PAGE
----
The original Purge film is perhaps the worst execution of an interesting premise that I have seen. Here we have a fictional universe in which for one day a year, all crime is made legal for 12 hours, a fascinating concept that the audience immediately wants to explore. Yet in the 2013 original, we are confined to one house the entire time, and what we get is little more than a standard home invasion thriller bogged down by the dumbest kids in history.
But The Purge: Anarchy was a surprising step up, delivering exactly what we all wanted out the first time around. Here, we see how the Purge plays out throughout an entire city, following several characters trying to survive and learning more about how this universe would function. It’s packed to the brim with cool world-building elements, such as the idea that terminally ill people can volunteer themselves to be purged in order to secure money for their families. The worst parts of the movie, though, were the scenes in which James DeMonaco tries to turn this whole thing into social commentary, as the class warfare metaphor is so ridiculously on the nose that we can’t help but cringe.
Sadly, The Purge: Election Year only doubles down on those political themes, and this time around, it is even sloppier and less subtle than I could have possibly imagined.
Election Year for the first time reveals what the American government looks like in the Purge universe, and it is so stupid you may be compelled to do further research to ensure that I’m not kidding around here. Prior to this, we basically assumed that it is some sort of a dictatorship and that the New Founding Fathers of America essentially took over the country and are running a repressive regime in which nobody can do much about the yearly tradition where everyone murders each other. It’s already a bit silly, but we can accept it as a sort of weird Hunger Games style future society.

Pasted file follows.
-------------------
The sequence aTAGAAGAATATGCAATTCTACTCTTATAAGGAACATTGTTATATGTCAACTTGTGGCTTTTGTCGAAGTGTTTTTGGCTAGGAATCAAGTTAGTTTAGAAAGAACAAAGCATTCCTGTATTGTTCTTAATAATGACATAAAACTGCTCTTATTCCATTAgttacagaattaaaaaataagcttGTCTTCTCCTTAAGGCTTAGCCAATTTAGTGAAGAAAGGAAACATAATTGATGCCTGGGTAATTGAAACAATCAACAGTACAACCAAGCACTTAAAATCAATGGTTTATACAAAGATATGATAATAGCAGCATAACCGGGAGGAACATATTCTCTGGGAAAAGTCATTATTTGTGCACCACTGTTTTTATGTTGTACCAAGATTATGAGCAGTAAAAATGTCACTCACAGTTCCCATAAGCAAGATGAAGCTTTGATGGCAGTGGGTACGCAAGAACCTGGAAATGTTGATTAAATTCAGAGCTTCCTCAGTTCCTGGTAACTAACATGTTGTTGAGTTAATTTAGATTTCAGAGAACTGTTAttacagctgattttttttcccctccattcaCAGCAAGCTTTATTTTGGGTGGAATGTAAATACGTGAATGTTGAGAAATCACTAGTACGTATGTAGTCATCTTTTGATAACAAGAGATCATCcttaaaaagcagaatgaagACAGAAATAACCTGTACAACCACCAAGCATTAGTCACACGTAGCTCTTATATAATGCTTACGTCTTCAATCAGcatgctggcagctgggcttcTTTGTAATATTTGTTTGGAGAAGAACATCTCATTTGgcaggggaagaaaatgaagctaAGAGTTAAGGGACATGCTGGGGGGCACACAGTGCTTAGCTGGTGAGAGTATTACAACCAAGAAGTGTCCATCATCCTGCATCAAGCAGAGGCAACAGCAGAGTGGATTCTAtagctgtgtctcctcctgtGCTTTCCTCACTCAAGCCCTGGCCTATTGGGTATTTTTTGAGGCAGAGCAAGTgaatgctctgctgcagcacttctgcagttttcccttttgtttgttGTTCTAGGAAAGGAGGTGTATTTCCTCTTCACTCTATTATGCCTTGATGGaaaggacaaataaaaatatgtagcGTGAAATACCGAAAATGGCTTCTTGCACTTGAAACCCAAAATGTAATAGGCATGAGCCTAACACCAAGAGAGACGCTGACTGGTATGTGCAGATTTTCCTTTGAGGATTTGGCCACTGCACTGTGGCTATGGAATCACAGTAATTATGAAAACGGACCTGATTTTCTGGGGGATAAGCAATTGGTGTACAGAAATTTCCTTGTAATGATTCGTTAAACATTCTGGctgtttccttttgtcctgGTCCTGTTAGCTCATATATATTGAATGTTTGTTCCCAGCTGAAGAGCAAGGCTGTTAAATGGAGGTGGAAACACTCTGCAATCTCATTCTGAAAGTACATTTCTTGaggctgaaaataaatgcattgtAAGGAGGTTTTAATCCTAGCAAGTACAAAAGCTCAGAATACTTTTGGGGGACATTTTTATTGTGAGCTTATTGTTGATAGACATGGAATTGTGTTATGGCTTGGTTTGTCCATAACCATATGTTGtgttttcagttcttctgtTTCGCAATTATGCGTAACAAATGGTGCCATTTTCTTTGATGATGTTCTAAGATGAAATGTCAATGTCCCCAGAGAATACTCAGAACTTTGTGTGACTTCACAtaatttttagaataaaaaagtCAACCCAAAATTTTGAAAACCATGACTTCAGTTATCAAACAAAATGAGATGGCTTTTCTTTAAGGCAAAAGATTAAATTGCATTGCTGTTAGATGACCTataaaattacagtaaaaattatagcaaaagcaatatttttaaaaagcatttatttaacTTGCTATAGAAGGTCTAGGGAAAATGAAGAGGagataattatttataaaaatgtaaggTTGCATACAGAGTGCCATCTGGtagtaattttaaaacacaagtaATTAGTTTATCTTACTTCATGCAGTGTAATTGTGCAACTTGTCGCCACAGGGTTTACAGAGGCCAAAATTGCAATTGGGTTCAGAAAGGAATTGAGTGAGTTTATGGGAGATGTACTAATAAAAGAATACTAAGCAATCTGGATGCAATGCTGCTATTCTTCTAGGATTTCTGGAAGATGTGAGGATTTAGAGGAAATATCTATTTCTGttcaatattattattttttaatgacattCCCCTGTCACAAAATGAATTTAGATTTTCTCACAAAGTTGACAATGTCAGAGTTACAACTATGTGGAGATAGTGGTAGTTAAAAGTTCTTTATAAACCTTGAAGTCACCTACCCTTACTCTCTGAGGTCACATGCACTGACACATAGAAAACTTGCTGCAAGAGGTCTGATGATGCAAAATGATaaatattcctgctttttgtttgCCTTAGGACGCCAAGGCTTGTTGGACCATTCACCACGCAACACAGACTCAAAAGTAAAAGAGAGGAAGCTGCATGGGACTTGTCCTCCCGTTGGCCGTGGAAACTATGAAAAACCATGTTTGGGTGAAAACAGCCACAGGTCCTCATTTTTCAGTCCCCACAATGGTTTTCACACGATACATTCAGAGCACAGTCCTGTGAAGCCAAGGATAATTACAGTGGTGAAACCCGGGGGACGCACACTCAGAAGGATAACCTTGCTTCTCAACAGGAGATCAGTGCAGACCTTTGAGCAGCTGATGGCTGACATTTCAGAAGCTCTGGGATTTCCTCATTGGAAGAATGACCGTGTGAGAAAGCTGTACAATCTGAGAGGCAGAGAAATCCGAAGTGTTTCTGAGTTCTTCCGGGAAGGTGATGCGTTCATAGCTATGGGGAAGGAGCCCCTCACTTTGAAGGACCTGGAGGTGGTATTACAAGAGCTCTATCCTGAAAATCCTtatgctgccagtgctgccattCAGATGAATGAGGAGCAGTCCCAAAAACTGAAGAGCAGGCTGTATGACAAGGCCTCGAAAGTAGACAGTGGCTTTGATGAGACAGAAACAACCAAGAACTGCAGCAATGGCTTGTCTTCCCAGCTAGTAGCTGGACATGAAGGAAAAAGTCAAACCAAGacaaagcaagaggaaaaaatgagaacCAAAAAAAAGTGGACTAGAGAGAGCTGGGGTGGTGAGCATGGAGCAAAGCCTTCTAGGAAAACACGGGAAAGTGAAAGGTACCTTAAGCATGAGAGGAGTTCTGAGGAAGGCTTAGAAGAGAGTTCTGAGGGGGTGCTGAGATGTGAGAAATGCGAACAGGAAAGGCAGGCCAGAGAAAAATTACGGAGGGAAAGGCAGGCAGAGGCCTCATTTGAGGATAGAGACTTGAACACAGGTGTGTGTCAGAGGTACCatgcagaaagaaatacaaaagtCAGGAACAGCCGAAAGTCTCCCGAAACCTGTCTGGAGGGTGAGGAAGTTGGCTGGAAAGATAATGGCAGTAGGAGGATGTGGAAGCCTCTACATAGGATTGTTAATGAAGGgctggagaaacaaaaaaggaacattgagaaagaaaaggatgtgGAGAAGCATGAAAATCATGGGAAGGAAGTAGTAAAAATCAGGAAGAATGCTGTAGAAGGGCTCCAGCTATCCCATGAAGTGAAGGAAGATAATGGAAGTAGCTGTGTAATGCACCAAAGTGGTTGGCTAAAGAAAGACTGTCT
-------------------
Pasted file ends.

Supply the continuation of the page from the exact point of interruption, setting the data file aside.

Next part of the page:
But nope, Election Year reveals that 2020s America operates basically exactly like modern day America; there are still elections, senators, and presidential debates, and in a few scenes real footage from the floor of congress is used. So hang on…the audience is actually meant to get on board with the idea that a yearly murder ritual is not something that was thrust upon the American public in a government takeover, but it was just passed through the normal legislative process, upheld by the Supreme Court, and everyone was okay with it until now?
Yeah. This third movie revolves around a senator, played by Elizabeth Mitchell, who runs under an anti-Purge platform, saying that if elected she will outlaw the ceremony. You know, that ceremony that virtually every character we have ever met despises. The New Founding Fathers are terrified that she is going to be put into office, and so they institute a plan to kill her on Purge night. Hang on – these comically evil murderers get off on watching poor people be viciously slaughtered every year, but they’re just going to accept the results of an election? And the Purge has been happening for two decades without anyone proposing that maybe legalized murder is a bad idea?
DeMonaco’s social commentary does not work because he can’t seem to decide if he’s going for a realistic portrait of the future, or a satirical and purposely unrealistic scenario in the vein of A Modest Proposal that is meant to make a point more than it is to be believed.
Most of the time, he seems to be going for the former, with modern elections and debates coupled with dialogue that is meant to make us say, “Oh wow, our country really could come to this one day!” But all the characters and situations are so absurdly over the top, from the villains with swastika tattoos and “WHITE POWER” printed on their uniforms to the anti-Purge minority groups who decorate rooms with “STOP CLASS WARFARE” posters. On the one hand, we’re getting a purposely blunt thought experiment not intended to be taken seriously, but then we have an entire subplot about the senator needing to win Florida in order to be elected president. Those two do not mix. By the end, I began to question whether anything in these films is actually meant to be over the top at all; maybe DeMonaco just genuinely fucking sucks at writing dialogue and characters and we’ve been laughing at him not with him this whole time.